About usPartner with usSign up to our Newsletter
145 West 53rd Street
Remi 1 Italian Midtown West Theater District

Years ago, when Remi first opened, I made it a point to eat here whenever I had the opportunity. The pasta was outstanding and I loved the ambiance - romantic, yet playful. Over the years, I can personally attest to the high standard of the food, service and decor that has been consistently maintained. In English, Remi translates to "oars of a boat," and the Venetian theme is carried throughout the restaurant. From the mural in the center of the Grand Canal Room, to the private dining area aptly named, The Rialto Room, to the small light fixtures and chandeliers made from Murano glass, homage is paid to this majestic Italian city.

The original owners for its first twenty-five years, Adam D. Tihany, who made his name in restaurant design, and Francesco Antonucci, who had been a chef in Venice, came together to launch a breathtaking restaurant that has sustained its reputation and its beautiful decor three and half decades later. The menu's primary focus is on classic Venetian dishes with some personal standouts being the artichokes roasted in garlic, olives and sprinkled with parmesan cheese, and the ravioli filled with roasted pumpkin in parmesan cheese and sage sauce. For others, it is the pounded and breaded veal chop - a concept taken from Austria - and the homemade tubular pasta served in a tomato, lobster reduction sauce that takes center stage. As the manager I spoke with noted while describing the menu, "we simply add our own personality to each dish giving everything we serve an Italian kick."

Sign up to Sidestreet Updates
Remi 1 Italian Midtown West Theater District
Remi 6 Italian Midtown West Theater District
Remi 2 Italian Midtown West Theater District
Remi 3 Italian Midtown West Theater District
Remi 4 Italian Midtown West Theater District
Remi 5 Italian Midtown West Theater District

More Italian nearby

Lost Gem
Il Gattopardo 1 Italian undefined

Il Gattopardo

After having successfully occupied the space at 33 West since 2001 - now home to his restaurant, Mozzarella & Vino - twelve years later, owner Gianfranco Sorrentino had a new vision for Il Gattopardo. The restaurant's current location features two dining rooms, two full bars and a larger kitchen for Chef Vito Gnazzo to create his magic. Early on a weekday afternoon, when the Manhattan Sideways team stopped in to meet the charming Mr. Sorrentino, the upstairs dining room was already filling up with elegant business people having quiet conversation. After spending a few minutes observing the perfectly timed flow of the restaurant, we were led downstairs to another room, which unexpectedly opened up into a back seating area with soaring ceilings and skylights. Upon each table was a slender pink calla lily that Mr. Sorrentino proudly told us was the personal touch of his wife, Paula. He went on to say that she works as a graphic designer, but also personally oversees the layout and decor of each of their three restaurants. As at Mozzarella & Vino, the food was incredible. However, the two restaurants diverge somewhat in their menus' focus. While Mozzarella & Vino puts its emphasis on appetizers and more simple plates, Il Gattopardo specializes in a more traditional Italian meal. Accordingly, we were encouraged to sample their lobster pasta, mussels marinated in a white wine broth, and eggplant parmesan. On our way out, as I thanked Chef Vito for the delicious food, l had one last chat with Mr. Sorrentino. My favorite line that he shared with me was that in addition to running three of his own restaurants in the city - the third being The Leopard at Des Artistes - he knows the owners of almost all of New York's Italian restaurants. And feeling well acquainted with the incredible quality and diversity of Italian cuisine here, he was prepared to make the bold statement: "The best Italian restaurants are in New York, not in Italy. "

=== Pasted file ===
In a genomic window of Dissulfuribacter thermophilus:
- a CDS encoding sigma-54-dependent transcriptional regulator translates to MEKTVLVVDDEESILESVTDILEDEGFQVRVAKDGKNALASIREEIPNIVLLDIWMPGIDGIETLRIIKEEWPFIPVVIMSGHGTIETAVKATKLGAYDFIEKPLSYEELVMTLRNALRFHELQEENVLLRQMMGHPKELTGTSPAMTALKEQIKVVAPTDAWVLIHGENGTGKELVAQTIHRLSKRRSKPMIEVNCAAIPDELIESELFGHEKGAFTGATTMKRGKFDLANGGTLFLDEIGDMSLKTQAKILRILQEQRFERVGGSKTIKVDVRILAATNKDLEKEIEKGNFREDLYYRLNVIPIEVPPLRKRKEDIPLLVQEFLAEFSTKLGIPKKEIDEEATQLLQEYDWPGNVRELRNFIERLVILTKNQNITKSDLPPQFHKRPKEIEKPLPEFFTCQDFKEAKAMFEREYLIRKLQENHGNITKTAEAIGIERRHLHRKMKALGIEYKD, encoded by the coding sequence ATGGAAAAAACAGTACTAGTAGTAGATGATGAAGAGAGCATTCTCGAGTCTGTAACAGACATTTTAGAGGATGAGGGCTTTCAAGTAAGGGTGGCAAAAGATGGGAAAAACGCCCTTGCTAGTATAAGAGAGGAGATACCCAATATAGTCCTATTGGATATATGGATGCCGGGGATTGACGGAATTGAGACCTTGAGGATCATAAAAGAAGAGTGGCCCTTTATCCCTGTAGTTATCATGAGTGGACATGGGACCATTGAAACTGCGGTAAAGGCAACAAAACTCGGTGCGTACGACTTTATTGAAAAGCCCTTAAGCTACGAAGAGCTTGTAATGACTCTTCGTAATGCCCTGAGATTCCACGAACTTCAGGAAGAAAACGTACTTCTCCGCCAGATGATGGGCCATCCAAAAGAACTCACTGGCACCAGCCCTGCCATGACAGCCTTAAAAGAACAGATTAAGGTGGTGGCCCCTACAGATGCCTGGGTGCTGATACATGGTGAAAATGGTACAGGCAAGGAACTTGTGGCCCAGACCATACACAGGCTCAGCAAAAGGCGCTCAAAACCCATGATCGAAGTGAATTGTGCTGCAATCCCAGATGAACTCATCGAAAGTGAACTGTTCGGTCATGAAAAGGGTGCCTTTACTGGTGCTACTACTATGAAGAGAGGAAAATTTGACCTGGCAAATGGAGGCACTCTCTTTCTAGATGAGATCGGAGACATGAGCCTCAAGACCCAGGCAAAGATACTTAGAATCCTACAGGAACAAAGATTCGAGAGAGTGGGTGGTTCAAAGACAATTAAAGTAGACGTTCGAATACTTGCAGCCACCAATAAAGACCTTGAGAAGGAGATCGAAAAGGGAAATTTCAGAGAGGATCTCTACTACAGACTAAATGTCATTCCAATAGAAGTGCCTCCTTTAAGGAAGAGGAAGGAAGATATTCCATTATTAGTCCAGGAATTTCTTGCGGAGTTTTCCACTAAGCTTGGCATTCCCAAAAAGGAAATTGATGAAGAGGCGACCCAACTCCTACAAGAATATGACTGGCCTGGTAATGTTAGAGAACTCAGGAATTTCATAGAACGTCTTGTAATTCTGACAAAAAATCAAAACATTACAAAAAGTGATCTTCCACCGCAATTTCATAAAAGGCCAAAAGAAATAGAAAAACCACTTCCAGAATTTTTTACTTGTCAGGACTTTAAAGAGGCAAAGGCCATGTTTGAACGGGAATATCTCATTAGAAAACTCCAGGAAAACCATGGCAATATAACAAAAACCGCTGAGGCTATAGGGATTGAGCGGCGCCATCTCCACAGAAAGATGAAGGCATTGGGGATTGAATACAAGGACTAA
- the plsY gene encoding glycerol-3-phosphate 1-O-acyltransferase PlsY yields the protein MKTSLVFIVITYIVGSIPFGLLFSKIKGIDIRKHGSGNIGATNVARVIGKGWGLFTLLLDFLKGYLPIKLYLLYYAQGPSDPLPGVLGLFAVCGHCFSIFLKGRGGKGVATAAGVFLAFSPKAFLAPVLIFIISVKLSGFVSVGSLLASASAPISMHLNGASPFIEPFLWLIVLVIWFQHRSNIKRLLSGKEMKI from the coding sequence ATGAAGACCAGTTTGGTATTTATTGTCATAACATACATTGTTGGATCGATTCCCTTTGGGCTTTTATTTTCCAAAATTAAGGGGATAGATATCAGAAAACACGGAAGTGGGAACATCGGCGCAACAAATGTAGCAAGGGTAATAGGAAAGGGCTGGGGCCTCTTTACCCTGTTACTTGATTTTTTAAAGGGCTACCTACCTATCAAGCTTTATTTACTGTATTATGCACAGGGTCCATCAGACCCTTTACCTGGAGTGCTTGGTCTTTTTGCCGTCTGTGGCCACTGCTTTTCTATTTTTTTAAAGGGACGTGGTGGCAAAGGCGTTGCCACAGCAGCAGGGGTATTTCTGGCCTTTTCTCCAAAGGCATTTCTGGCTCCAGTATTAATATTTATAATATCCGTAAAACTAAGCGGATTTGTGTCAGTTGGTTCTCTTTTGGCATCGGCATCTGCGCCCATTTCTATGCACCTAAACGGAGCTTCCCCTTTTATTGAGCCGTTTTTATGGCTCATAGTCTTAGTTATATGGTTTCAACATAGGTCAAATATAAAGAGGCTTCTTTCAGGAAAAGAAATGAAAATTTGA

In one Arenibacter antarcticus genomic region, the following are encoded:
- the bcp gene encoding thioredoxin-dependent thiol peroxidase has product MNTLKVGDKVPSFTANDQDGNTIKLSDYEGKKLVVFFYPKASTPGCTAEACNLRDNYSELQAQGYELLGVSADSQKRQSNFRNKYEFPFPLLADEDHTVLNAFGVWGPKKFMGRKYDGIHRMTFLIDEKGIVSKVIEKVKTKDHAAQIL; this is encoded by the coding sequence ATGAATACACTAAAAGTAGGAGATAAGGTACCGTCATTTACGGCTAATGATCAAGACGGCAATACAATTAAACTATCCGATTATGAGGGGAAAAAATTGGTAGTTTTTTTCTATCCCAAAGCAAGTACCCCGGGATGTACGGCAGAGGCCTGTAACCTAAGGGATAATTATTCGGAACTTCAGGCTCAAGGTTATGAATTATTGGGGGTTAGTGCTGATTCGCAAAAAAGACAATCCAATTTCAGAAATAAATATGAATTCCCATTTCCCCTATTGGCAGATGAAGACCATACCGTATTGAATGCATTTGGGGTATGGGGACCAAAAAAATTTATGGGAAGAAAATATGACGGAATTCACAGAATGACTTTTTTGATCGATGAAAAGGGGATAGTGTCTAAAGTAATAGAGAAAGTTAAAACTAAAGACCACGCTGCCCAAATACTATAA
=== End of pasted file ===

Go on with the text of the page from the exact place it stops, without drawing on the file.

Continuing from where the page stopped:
More places on 53rd Street